Saturday, August 23, 2014
The air is thick with smoke. My heart keeps racing. The sunset is glorious, the golden sun haloed in shimmering orange, so pretty I am tempted to stare directly into it, and after I watch the sunset a while afterimages dart about everywhere I look, a black sun, a red one, dancing colors.
There are fires to the south of us and fires to the north. The Cal-fire map makes it look as if all of this part of California is blazing, as if all the hillsides are burning. Although I know rationally that the fires are miles away, that I am safe where I am, my body doesn’t seem to agree. The scent of smoke says “run now, get away, save yourself, quickly!”
It’s hard to concentrate. I keep checking on the cats, the dog, my son. I wonder how much I should worry about the smoke particles and his compromised lungs and valiant heart. I close the windows. I open them again, to get some air. The sky has turned flamingo pink and glowing and it is one of the most lovely sunsets ever.
I have flashbacks to the fire at the top of the hill when my children were very young, and we had no vehicle, and we needed to decide whether to walk out, down the hillsides, or stay put, praying that the fire would burn up and back down the eastern side of the hills, not to our tiny cabin, not to our refuge. We watched the planes laden with giant orange bags of water flying over, coming back to the river, flying again.
I wondered what to take. In these days of disaster preparedness we are supposed to have entire kits ready and evacuation plans and enough water for everyone for…I don’t know, lots of days…and flashlights and radios and all sorts of very sensible things. Back then..well, even if we had such a kit I couldn’t have carried everything. I was carrying a baby and holding a toddler by the hand. My eldest son was calm, and probably my partner was as well. So I made my quick material choices: if everything is going to be lost, what do you need to save?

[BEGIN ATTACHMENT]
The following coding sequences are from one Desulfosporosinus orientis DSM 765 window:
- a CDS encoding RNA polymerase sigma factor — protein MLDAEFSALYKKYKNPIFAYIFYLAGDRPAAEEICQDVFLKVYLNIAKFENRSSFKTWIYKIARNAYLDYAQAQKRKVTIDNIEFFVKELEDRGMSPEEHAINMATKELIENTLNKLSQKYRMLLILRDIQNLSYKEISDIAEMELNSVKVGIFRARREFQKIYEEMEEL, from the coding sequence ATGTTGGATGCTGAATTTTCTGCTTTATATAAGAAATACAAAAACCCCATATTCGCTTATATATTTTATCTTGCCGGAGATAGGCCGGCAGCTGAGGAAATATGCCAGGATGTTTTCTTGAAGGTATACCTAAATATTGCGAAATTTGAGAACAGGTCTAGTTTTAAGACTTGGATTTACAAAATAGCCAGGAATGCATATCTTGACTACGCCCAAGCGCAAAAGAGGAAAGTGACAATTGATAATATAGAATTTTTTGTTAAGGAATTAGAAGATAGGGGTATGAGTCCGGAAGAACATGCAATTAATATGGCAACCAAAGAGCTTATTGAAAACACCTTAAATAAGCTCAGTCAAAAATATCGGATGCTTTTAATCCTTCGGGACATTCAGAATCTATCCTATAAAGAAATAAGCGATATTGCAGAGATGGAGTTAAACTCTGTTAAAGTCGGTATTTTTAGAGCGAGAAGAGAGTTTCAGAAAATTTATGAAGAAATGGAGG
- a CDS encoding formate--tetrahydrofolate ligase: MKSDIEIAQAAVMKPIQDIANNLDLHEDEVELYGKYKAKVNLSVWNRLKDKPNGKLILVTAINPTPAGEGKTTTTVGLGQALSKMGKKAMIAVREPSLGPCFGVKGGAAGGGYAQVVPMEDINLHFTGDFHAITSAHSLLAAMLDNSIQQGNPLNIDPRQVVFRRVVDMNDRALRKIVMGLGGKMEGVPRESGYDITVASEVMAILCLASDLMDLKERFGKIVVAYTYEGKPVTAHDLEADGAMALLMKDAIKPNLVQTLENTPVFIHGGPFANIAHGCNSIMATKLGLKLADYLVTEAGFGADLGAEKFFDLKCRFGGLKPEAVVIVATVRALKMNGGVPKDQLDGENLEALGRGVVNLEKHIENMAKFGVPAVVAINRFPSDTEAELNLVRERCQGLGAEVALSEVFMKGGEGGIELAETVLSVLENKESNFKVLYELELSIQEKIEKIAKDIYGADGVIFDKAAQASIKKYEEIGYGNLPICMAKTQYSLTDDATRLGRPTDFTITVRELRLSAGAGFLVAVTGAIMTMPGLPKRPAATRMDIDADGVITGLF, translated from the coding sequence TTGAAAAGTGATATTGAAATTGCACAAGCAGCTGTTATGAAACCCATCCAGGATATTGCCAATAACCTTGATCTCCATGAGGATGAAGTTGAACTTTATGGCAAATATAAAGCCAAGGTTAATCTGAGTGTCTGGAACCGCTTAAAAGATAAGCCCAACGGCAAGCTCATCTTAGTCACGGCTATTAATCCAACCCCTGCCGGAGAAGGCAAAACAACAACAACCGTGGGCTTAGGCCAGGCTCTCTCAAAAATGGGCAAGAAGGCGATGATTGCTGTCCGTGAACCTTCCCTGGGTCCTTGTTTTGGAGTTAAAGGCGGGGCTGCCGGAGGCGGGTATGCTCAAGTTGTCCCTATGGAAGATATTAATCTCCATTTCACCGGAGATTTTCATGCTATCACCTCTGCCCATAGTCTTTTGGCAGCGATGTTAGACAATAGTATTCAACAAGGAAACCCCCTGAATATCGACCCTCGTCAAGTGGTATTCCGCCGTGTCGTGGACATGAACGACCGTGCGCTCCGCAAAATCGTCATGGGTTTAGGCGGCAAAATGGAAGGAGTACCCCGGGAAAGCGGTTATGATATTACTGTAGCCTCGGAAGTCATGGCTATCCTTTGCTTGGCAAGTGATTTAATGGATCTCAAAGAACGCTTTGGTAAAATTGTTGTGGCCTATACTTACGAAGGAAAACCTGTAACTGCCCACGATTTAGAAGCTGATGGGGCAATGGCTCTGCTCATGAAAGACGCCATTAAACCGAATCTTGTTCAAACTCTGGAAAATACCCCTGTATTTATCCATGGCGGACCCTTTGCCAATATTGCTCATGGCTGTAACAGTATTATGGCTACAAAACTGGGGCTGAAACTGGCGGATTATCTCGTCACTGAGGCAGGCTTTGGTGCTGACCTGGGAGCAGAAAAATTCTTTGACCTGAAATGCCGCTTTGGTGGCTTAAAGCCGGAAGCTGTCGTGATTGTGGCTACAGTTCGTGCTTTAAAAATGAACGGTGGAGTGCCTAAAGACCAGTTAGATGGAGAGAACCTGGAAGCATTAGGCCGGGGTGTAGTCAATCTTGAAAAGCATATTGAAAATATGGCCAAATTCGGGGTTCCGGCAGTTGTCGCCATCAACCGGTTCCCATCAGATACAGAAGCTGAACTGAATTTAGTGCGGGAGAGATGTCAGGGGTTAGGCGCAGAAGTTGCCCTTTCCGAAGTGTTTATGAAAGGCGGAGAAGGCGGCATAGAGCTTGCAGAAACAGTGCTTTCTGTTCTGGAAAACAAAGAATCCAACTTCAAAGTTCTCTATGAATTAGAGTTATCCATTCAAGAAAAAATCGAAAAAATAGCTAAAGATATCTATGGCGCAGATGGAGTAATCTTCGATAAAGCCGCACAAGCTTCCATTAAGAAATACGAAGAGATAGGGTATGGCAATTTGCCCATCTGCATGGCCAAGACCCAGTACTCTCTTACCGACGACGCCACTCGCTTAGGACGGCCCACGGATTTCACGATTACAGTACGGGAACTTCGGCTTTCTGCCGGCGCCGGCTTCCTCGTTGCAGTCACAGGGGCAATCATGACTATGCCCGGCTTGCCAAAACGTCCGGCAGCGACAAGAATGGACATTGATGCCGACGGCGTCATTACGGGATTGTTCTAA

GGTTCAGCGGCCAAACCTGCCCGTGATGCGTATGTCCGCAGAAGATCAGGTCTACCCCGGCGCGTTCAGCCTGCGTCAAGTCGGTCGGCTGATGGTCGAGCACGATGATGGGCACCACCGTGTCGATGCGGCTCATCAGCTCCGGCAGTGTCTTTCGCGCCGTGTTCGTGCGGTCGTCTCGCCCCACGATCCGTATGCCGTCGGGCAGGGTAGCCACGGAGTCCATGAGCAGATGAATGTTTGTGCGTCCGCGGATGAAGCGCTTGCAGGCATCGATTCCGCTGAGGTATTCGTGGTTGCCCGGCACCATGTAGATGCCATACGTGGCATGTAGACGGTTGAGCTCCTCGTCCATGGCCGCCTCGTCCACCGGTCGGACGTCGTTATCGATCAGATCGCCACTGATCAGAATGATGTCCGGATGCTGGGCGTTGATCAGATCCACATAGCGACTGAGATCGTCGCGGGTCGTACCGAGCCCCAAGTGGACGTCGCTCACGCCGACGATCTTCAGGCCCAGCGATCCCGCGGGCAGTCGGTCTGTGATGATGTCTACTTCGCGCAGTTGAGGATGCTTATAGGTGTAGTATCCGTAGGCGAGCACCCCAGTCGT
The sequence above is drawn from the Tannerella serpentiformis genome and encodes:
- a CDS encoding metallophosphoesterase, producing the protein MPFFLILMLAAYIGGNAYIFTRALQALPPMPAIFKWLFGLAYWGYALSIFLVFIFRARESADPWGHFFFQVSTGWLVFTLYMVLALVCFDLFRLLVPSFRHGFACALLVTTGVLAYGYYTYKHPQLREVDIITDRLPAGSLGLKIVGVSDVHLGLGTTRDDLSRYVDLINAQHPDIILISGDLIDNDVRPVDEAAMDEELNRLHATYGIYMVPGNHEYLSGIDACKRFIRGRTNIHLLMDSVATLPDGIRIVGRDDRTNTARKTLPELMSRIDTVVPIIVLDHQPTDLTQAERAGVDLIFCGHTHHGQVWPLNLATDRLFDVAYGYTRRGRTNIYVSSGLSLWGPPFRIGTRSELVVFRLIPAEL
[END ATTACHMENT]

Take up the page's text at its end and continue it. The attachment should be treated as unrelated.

Well, obviously the children. And obviously the dogs. And though my heart was wrenched, I had no way to corral the cats and hoped they would be smart and find shelter.
Other than that…well, I grabbed an envelope of important papers, my notebooks, and the journals I kept for the children, which were full of photographs and musings: first smiles, long nights, astonishing sayings, sunlit moments and times of turmoil. And I think I may have grabbed my great aunt’s necklace. And a pen. I think my partner similarly tried to save some manuscripts…memories are vague.
That fire never reached us. It was small, only a meadow fire, and quickly put out. Not like the acres burning now up and down the steep ravines, through the deep forests.
Everything is so dry.
My heart keeps pounding.
But I’ve been thinking…it’s good to know what’s important. What you treasure. What you’d hold to if everything else were lost. I gave those child journals to my children as they passed 21, and I think they had fun with them—those records of long ago days, the assurance that they matter, are loved, are treasured (and sometimes despaired of: “why is he still crying? Why can’t I tell?”). But I would have those things in my heart anyway. My own journals, my poetry—would I save it now? I don’t know. I gave my great aunt’s necklace to my daughter.
Leaving now…I’d take the cats, the dogs, my youngest son, who would of course want his papa close.. Maybe I’d grab a notebook on the way, and a good pen.
I should be more practical. I make a note to get my first aid supplies in order and remember where I keep batteries. I should store some water, put aside some matches, make sure my son’s medications are backed up.
But I know what I most hold to, even if the world is burning up. My loves, my vibrant breathing living ones, two footed, four footed.
Grab my hand. If there is danger, at least we will be together.